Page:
Helping Hogs in Redbridge

Last week we were joined by Henry and Emily from Peoples Trust for Endangered Species who lead a fascinating talk on our favourite prickly animal, the hedgehog. As you may be aware, hedgehog numbers have decreased dramatically over the last ten years – in fact, it looks like we may have lost around a quarter of the UK population. The reasons behind this loss is not clear, but the good news is that everyone can do their bit to help. Here are Henry and Emily’s top ten tips for helping hogs in Redbridge.

1. Create a wild corner

Often gardens can be too tidy and leave little room for wildlife. Turning an area of your garden into a wilderness area, by leaving a patch of brambles or creating a log pile, leaf pile or compost heap, will benefit your local hedgehogs. All of these features will allow any resident hogs to create a prefect nesting site to hibernate or breed in as well as provide an ideal place to forage hidden from predators.

2. Make your pond safe

Hedgehogs are good swimmers but they often drown through sheer exhaustion as they are unable to get out of ponds or swimming pools. If you have a garden pond, make sure at least one side slopes gently to allow any hedgehog to get out, or you can form a ramp out of chicken wire or something similar to create an escape route.

3. Link your garden

Hedgehogs travel around one mile every night through our parks and gardens in their quest to find enough food and a mate. If you have an enclosed garden you might be getting in the way of their plans. We can make their life a little easier by removing the barriers within our control – for example, by making holes in or under our garden fences and walls for them to pass through. The gap need only be 13x13cm or 5inches square and so should not affect your pets’ safety.

4. Deal with netting (and litter)

Due to their spines and their tendency to curl up, hedgehogs are very prone to getting tangled up in netting. This can lead to the netting acting like a snare causing damage, sometimes fatal, to the hedgehog. Make sure any unused netting (including sports netting) is stored off the ground and that pea netting is high enough from the ground to allow hedgehogs to pass under safely.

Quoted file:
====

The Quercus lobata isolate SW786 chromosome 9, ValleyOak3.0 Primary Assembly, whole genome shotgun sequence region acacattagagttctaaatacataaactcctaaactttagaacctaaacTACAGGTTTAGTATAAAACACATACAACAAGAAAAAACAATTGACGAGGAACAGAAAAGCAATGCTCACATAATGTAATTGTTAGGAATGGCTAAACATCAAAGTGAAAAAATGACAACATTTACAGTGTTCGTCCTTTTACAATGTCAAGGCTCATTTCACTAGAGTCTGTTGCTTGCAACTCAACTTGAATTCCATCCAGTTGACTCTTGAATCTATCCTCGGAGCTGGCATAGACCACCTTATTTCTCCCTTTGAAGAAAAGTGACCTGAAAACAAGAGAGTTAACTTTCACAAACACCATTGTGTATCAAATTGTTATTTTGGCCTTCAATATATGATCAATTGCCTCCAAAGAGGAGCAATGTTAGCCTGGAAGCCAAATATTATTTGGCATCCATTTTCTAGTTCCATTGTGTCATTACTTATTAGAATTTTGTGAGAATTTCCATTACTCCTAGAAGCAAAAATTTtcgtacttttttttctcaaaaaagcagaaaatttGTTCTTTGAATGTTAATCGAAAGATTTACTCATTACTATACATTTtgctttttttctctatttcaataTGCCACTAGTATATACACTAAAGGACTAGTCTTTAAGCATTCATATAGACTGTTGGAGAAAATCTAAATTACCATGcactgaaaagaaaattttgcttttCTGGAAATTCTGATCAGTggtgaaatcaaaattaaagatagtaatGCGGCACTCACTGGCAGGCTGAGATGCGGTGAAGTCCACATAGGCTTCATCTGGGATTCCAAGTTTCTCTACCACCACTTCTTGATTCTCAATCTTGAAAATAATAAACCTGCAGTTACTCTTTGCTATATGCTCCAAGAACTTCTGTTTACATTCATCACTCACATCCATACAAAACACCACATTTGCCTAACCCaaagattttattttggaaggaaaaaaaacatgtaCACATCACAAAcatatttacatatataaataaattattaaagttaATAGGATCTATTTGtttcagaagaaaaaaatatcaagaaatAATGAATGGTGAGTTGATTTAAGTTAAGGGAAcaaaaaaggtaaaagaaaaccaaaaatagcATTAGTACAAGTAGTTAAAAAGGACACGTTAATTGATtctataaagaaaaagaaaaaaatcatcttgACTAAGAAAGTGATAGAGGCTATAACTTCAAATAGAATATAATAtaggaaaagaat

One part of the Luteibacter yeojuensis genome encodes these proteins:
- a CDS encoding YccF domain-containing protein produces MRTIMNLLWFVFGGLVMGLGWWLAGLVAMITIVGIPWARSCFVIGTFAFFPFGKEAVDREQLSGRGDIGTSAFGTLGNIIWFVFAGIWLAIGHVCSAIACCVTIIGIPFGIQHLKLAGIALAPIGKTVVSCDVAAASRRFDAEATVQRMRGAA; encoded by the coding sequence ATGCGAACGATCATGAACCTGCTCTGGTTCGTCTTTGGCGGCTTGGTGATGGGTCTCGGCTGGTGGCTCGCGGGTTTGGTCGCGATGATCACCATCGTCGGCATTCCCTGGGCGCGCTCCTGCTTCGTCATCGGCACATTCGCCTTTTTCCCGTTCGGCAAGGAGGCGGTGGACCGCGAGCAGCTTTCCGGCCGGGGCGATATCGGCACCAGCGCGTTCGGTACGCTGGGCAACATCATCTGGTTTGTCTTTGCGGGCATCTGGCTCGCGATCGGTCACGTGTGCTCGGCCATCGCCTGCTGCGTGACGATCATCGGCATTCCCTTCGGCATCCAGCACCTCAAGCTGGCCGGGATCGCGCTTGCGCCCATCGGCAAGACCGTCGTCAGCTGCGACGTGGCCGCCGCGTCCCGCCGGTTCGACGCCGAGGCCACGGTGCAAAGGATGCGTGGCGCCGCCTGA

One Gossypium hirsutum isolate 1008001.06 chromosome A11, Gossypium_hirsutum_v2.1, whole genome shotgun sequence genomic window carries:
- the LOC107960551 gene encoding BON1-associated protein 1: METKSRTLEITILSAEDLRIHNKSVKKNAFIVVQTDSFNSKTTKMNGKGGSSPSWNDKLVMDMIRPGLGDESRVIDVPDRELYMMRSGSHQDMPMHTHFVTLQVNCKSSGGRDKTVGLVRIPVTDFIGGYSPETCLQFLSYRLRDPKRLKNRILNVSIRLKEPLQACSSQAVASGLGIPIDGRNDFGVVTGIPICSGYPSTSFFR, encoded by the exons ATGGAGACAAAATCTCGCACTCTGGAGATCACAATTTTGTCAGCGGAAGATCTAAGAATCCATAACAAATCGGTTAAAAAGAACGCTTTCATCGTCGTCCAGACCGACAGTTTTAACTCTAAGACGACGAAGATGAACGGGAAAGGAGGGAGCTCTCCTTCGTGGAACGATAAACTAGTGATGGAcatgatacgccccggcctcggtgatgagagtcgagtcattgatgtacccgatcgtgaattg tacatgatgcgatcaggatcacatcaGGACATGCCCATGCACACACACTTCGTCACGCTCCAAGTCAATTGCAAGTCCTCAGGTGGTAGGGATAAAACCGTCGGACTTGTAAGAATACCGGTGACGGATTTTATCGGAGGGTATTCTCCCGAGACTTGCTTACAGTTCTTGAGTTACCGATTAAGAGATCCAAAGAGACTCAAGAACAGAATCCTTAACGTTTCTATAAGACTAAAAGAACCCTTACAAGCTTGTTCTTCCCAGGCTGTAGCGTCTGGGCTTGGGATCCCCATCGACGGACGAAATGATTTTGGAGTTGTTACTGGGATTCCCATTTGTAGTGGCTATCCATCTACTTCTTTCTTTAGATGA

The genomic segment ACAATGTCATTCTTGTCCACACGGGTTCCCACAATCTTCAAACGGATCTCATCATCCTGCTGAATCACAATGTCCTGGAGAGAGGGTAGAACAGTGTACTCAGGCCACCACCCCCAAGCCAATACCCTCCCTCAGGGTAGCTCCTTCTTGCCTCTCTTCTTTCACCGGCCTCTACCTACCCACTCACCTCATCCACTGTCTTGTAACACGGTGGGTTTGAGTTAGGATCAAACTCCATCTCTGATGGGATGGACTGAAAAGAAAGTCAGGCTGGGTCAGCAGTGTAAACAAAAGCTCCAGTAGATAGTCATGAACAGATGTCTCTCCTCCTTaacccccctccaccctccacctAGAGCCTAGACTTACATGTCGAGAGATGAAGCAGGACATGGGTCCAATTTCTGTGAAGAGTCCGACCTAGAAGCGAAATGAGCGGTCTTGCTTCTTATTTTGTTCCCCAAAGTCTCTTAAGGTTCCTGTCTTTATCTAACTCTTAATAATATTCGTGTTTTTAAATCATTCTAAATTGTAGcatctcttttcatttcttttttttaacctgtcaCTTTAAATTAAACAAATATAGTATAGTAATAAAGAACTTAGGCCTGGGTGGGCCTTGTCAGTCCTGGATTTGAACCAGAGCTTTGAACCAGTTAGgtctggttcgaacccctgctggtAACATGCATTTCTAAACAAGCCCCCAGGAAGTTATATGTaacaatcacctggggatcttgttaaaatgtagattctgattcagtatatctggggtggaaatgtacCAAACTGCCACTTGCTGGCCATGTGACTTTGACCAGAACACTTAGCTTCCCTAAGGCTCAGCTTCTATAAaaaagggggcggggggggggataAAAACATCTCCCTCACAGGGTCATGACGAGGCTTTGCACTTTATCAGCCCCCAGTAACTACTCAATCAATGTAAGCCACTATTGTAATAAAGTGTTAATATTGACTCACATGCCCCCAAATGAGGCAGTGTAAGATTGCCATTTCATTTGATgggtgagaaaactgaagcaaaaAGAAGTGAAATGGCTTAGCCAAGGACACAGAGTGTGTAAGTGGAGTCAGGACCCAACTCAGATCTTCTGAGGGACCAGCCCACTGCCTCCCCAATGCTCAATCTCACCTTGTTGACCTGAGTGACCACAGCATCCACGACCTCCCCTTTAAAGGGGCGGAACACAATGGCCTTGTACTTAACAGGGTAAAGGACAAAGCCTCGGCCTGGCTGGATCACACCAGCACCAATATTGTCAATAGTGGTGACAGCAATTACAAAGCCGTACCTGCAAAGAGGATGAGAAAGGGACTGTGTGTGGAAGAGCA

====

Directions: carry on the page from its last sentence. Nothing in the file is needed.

5. Put out some food and water

The hedgehog’s natural diet mainly consists of slugs, ground beetles, caterpillars and worms. During cold or dry periods, these creepy-crawlies become much scarcer in gardens, so hedgehogs will benefit hugely from a shallow dish of water and supplementary feeding.

Hedgehogs will relish any combination of the following:

–          Meat-based dog or cat food

–          Unsalted chopped or crushed peanuts

–          Sunflower hearts

–          Dried meal worms

–          Dried fruit

Place in a shallow dish and put in a sheltered area of your garden around sunset. Hedgehogs are lactose intolerant so please do not give them milk

6. Stop using chemicals

Slug pellets are the most well-known chemical hazard to hedgehogs. However, other pesticides are also thought to affect hedgehogs; herbicides can lead to a decrease in the number of earthworms in lawns resulting in less food for hedgehogs and other insecticides can reduce the amount of other invertebrates available for the hedgehogs to eat. Wood preservers can also be harmful to hedgehogs as they will often lick freshly treated fences. Try to use a water-based environmentally friendly treatment instead.

7. Build a log pile

These provide a safe, secure site for hedgehogs to use for breeding or hibernating. They will also attract caterpillars and other insects that hedgehogs can eat.

Collect any old dead wood from your garden or ask the local park or wildlife reserve for permission to take some from their supply and pile it up in a quiet undisturbed corner of your garden. As the wood rots down, replenish the logs from time to time. Remember to check the pile for hedgehogs if you are going to move it elsewhere.

8. Check before strimming

Hedgehogs like to hide away in long grass and bramble, so do a quick check before strimming areas where hedgehogs might be present.

9. Be careful with bonfires

Any pile of wood or brush is going to be an attractive prospect for a hedgehog looking for somewhere dry and cosy to make a nest for sleeping or for hibernation. Check any piles of wood or garden refuse for a nesting hedgehog before burning.

10. Become a Hedgehog Champion!

To become a Hedgehog Champion for your area please visit:

Credit to Peoples Trust for Endangered Species for tips and photographs.

Post Author: Tess Pettinger

This slideshow requires JavaScript.

Leave a Reply

Fill in your details below or click an icon to log in: Logo

You are commenting using your account. Log Out /  Change )

Twitter picture

You are commenting using your Twitter account. Log Out /  Change )

Facebook photo

You are commenting using your Facebook account. Log Out /  Change )

Connecting to %s